I’ve worked in public libraries for over a decade, and I answer a lot of questions. I get questions from library patrons, of course, and from library staff, but I also often answer questions (okay, sometimes I force answers on people who did not actually ask a question, because I can’t have information that might be of interest to someone and not share it) from dental hygienists and receptionists and doctors and dudes at the car dealership and grocery cashiers and all the other people I chat with in the course of going about my life. Usually part way through these answers, I can see people’s eyes glazing over, and then I cut to the chase and say, “Well, the answer to that is money and politics,” and that always shuts them up.

But I’m really interested in how money and politics shape the public library, this democratic/socialist/anarchist paradise that nevertheless exists in the world and has to abide by its rules and complications. So I’m going to write about some of them and put them here.

Topics may include

  • library funding
  • ebooks (and other online resources)
  • patron privacy
  • providing internet for the public
  • public meeting rooms

Suggestions are welcome.

hail and farewell

FriendFeed, my primary social network, is going away in a few short days — not because of an argument or a lack of interest or a complete meltdown, but simply because Facebook, which owns FriendFeed, has decided not to keep it going. I’ve gotten to know many fine people through FriendFeed, and while I’ll find them elsewhere, it won’t be the same. And the Library Society of the World, though it will doubtless also find another place to meet, won’t be the same either. Joe asked us what we’d learned, and since that thread will vanish in a few days, too, I’m going to repost my answer here:

Before I became a librarian or ever thought of it, I was an activist. I organized and demonstrated and got arrested and generally worked my tail off to try to change the world and make people’s lives better — sometimes those of my colleagues; sometimes those of people I’d never met. When I started working in libraries, I felt I lost a lot of that. I still believed in the work, but, like most of us, I was caught up by and stymied in the bureaucracy and politics that are the reality of most institutions, especially large, slow moving ships of state like libraries. The LSW gave me back what I’d been missing — purpose, immediacy, common cause with people who were smart and scrappy and passionate — people who did stuff. FriendFeed, as a social network, was just like the LSW — small, often overlooked, sometimes prone to crashing, and yet fast and collaborative. Suddenly we had the people and the place, and we were on fire — raising money for the Louisville Free Public Library after it flooded, taking down Clinical Reader, planning unconferences with people we’d never met, fighting for the good and making lifelong friends. That’s what this place and you people have given me — or given back to me. I’m eternally grateful.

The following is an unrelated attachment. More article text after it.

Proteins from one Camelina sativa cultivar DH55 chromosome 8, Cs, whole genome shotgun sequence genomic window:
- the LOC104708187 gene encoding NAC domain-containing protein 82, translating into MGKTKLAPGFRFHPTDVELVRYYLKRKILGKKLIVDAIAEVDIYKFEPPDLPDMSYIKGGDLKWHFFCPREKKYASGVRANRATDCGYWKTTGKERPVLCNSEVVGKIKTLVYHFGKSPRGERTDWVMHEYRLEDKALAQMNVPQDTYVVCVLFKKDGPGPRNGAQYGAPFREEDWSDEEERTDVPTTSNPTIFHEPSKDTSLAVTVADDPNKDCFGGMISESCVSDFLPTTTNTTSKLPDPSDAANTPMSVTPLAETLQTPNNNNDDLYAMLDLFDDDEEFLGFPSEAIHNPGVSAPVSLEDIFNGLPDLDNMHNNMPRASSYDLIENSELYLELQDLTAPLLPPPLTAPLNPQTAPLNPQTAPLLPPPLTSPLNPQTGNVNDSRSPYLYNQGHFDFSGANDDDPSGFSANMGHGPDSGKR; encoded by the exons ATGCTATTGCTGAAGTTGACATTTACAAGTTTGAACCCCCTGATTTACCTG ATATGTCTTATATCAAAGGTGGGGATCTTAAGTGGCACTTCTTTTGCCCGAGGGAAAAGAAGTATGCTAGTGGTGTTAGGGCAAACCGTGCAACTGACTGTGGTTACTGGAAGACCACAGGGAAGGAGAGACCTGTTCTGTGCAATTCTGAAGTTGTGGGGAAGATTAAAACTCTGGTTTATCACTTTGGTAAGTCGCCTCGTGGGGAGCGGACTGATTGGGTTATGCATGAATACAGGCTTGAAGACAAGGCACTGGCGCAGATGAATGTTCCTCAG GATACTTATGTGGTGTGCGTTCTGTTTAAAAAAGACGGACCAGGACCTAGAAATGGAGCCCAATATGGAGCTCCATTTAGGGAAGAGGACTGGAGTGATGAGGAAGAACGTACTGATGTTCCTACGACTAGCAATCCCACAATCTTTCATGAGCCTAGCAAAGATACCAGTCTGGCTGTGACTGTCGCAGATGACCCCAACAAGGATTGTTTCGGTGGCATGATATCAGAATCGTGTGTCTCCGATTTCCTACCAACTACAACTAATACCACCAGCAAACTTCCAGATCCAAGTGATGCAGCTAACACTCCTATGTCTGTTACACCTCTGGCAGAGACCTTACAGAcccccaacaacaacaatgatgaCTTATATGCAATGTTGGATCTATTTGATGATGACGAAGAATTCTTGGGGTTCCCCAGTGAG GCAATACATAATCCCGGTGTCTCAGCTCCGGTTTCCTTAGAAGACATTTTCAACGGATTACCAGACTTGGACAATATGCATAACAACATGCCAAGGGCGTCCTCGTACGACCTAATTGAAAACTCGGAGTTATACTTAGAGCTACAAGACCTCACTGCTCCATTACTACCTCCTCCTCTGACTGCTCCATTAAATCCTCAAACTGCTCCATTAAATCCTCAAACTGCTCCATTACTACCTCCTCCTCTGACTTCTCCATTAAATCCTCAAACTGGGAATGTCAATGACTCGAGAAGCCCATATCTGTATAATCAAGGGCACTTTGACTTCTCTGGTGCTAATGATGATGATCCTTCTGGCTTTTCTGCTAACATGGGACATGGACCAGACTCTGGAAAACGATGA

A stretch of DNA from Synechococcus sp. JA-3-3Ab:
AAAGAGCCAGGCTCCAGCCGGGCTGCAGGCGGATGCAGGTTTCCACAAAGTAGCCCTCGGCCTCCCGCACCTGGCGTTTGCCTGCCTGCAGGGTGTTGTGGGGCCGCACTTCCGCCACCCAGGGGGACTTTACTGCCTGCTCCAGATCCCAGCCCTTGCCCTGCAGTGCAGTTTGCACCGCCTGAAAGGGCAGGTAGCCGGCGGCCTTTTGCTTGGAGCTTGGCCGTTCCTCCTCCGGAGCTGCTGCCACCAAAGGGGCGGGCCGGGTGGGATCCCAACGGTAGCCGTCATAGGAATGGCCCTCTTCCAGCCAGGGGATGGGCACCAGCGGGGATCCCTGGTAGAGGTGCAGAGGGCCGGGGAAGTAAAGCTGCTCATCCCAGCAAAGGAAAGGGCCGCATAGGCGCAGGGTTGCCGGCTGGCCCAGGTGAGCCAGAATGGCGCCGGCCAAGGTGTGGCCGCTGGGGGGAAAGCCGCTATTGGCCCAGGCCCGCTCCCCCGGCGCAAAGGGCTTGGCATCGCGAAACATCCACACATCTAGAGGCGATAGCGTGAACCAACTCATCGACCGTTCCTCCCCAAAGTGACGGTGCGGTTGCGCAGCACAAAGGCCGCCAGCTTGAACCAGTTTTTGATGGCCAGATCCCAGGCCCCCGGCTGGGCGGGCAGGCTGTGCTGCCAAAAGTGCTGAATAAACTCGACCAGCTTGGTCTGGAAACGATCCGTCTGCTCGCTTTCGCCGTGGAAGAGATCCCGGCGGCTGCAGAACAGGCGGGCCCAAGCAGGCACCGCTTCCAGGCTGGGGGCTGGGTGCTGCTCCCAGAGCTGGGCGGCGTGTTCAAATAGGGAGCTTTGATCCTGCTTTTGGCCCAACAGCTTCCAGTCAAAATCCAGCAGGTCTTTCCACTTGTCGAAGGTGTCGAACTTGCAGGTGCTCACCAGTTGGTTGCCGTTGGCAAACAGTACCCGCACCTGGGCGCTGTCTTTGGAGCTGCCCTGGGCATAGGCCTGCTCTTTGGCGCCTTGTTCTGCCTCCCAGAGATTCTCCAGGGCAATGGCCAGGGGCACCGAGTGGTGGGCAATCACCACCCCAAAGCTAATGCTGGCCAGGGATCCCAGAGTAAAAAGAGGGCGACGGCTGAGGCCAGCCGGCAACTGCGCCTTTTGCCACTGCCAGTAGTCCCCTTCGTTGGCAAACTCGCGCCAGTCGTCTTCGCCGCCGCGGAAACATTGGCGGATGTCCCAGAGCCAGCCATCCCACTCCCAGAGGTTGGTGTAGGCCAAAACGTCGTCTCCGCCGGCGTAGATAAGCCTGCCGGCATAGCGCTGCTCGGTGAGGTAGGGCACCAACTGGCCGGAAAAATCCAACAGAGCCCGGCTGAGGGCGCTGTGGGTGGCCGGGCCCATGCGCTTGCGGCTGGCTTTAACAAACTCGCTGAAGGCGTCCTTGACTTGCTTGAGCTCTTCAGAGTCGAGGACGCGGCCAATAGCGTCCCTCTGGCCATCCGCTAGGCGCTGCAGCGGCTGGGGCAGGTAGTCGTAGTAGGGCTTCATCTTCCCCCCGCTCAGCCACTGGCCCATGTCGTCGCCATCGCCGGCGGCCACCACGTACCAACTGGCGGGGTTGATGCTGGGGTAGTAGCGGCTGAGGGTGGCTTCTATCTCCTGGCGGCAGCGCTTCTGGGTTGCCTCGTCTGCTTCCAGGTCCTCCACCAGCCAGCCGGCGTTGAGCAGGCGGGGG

And then, because I’m always looking for this quotation when discussing the LSW, or any movement I’ve been a part of that I’ve loved, I’ll add this, from Michael Rossman’s The Wedding Within the War:

We conducted a long struggle, assuming responsibilities we should not have been made to assume, heartbreakingly alone until the end, taking time out from our studies and our lives to do a job that should not have needed to be done. And we comported ourselves with dignity and grace, on the whole unexpectedly so, and with good hearts and trust and kindness for each other.

Confronting an institution apparently and frustratingly designed to depersonalize and block communication, neither humane nor graceful nor responsive, we found flowering in ourselves the presence whose absence we were at heart protesting.

ten years in libraries

desk, with papers and broken tape dispenser
Today marks my ten year anniversary working in libraries, which is not a very long time to have worked in libraries, but it is a very long time for me to have done anything. I’ve never lived in a house or an apartment for more than four years, ever, and I’ve never had a job for more than five years. Some jobs I’ve had for less than five days. So a decade in one profession seems like a very long time.

I walked in to my first day — my first night, really, as I worked exclusively nights and weekends as a part time Youth Services Assistant — at my new library on Ash Wednesday 2005. The town had a large Catholic population, and seemingly every other person I saw that night had a smudgy forehead. I am Christian, of the Episcopalian variety, by both birth and inclination, but I was living with my deeply agnostic grandmother at the time and wasn’t attending church. I wondered about the ashes on the foreheads of many of the staff and how they made patrons feel. I wondered about the lack of ashes on my own forehead, and what that meant. But mostly I was excited. I’d been trying to get a job of any sort in a library for a long time (in my hometown, it’s hard to get even a volunteer position at the library because it’s so popular), and here I finally was, a semester into library school, and I finally had one.

I was very excited when I started working in libraries, and I was also very lucky. The excitement lead me to start a blog just a few months after starting my job, and the luck led me to attend the Radical Reference meetup and the OCLC Blog Salon at ALA where I met all sorts of wonderful and talented people, many of whom I now call friends. Getting into libraries changed my life, and I’m grateful every day to have found a profession where I fit in, where the codes make sense to me, for the most part, and where I get to do at least some things I’m pretty good at.